Victorian House

Victorian home style

Victorian Style House Plans Victorian House Styles (1840-1900) A "Victorian" is a house constructed during the Victorian era, a time when industrialization brought new building materials and techniques, resulting in rapid changes in architecture. While there are a variety of Victorian Styles, perhaps the style most associated with the term "Victorian" is Queen Anne, the most elaborate of the Victorian Styles.

 




 

Victorian house generally means any house built during the reign of Queen Victoria (1837–1901). During the Industrial Revolution successive housing booms resulted in the building of many millions of Victorian houses which are now a defining feature of most British towns and cities.[1] In the UK, Victorian houses follow a wide range of architectural styles. Starting from the early classicism inherited from Regency architecture, the Italianate style gained influence in the 1840s and 1850s, and the Gothic style became prevalent by the 1880s.
 
Later in the Victorian era, the Queen Anne style and the Arts and Crafts movement increased in influence, resulting in the transition to styles typically seen in Edwardian houses. Victorian houses are also found in many former British colonies where the style might be adapted to local building materials or customs
 
 

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When you think “Victorian”, think gingerbread. Evoking the candy-decorated gingerbread house that Hansel and Gretel found in the woods, Victorian architecture had its basis in more practical matters. New building techniques and advances in industrialization enabled builders to design fanciful, highly adorned homes that were limited only by the imagination. The gingerbread trim we commonly associate with Victorian home plans could be mass-produced thanks to the development of the steam-powered scroll saw and lathe, making it affordable, accessible, and nearly ubiquitous through the late 19th century.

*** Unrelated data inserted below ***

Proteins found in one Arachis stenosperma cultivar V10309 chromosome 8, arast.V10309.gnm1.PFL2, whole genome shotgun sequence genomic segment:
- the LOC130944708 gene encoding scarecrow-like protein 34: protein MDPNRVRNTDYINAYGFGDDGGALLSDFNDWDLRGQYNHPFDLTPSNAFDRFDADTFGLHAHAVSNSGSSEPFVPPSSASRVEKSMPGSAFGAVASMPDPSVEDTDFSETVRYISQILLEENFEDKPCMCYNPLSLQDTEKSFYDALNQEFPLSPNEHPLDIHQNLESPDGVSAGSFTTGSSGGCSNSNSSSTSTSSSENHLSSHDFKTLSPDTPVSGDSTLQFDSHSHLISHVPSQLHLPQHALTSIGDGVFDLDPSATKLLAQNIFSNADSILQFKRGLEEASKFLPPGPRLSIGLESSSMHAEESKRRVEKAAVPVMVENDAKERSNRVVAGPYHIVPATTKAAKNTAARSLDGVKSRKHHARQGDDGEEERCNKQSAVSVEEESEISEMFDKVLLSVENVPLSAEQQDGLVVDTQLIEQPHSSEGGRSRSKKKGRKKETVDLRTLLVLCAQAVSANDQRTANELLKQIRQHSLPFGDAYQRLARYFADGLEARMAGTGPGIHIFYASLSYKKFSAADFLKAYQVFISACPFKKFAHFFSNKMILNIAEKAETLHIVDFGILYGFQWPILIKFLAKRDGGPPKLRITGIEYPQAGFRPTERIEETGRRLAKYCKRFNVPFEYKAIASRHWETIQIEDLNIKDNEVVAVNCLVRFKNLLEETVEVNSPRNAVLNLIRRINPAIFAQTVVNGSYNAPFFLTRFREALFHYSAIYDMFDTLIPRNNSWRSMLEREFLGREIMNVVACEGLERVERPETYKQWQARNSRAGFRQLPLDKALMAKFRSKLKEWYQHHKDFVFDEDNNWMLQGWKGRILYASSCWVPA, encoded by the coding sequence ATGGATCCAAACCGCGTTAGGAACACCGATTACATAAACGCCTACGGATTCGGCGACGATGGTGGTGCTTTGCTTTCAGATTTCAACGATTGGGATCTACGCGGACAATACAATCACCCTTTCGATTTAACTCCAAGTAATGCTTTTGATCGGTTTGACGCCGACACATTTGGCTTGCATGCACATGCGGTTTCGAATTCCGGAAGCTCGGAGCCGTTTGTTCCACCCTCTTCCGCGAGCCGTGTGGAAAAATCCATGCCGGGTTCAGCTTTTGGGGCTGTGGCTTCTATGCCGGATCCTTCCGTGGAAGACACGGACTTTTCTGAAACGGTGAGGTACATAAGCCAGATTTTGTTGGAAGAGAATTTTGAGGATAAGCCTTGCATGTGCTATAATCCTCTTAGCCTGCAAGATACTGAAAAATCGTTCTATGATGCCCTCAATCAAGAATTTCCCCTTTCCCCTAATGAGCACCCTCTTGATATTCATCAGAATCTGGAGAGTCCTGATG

Victorian house plans tend to be large and irregular, featuring a multitude of bays and roof elements at varying heights. One or more porches provide quiet places to sit and visit with the neighbors. Every opportunity to add decoration is taken, with turned posts and spindles dressing the porch, elaborate brackets and bargeboards under the eaves, and stickwork or shingled patterns on the upper walls. Victorian homes are traditionally painted in exuberant color schemes.
 
 
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Architectural features:
- Typically two stories, with steeply pitched and complex roof lines
- Gingerbread ornamentation adorns the exterior
- Porches, balconies, towers, and turrets are common

Wonderfully fanciful, Victorian architecture was popular in the United States from 1875 through the turn of the century. A Victorian house plan offers a starting point that can be interpreted and personalized in an infinite number of ways. Victorian home designs draw from a variety of styles from Gothic to Italianate. Laden with turrets, porches, and bays and embellished with gingerbread, shingles, and fanciful windows, Victorian home plans are like snowflakes: no two are alike. Victorian house plans typically feature at least two stories with, with steep complex rooflines.

 
Eaves and gable ends may boast decorative brackets and delicate gingerbread ornamentation. Thanks to their irregular massing, Victorian floor plans tend to be free-form and rambling. Victorian sub-styles include Gothic Revival, Queen Anne or Eastlake, Stick style, Second Empire, and Shingle style. Ideal for creative homeowners who want a one-of-a-kind home, Victorian house plans are a great way to express your individuality.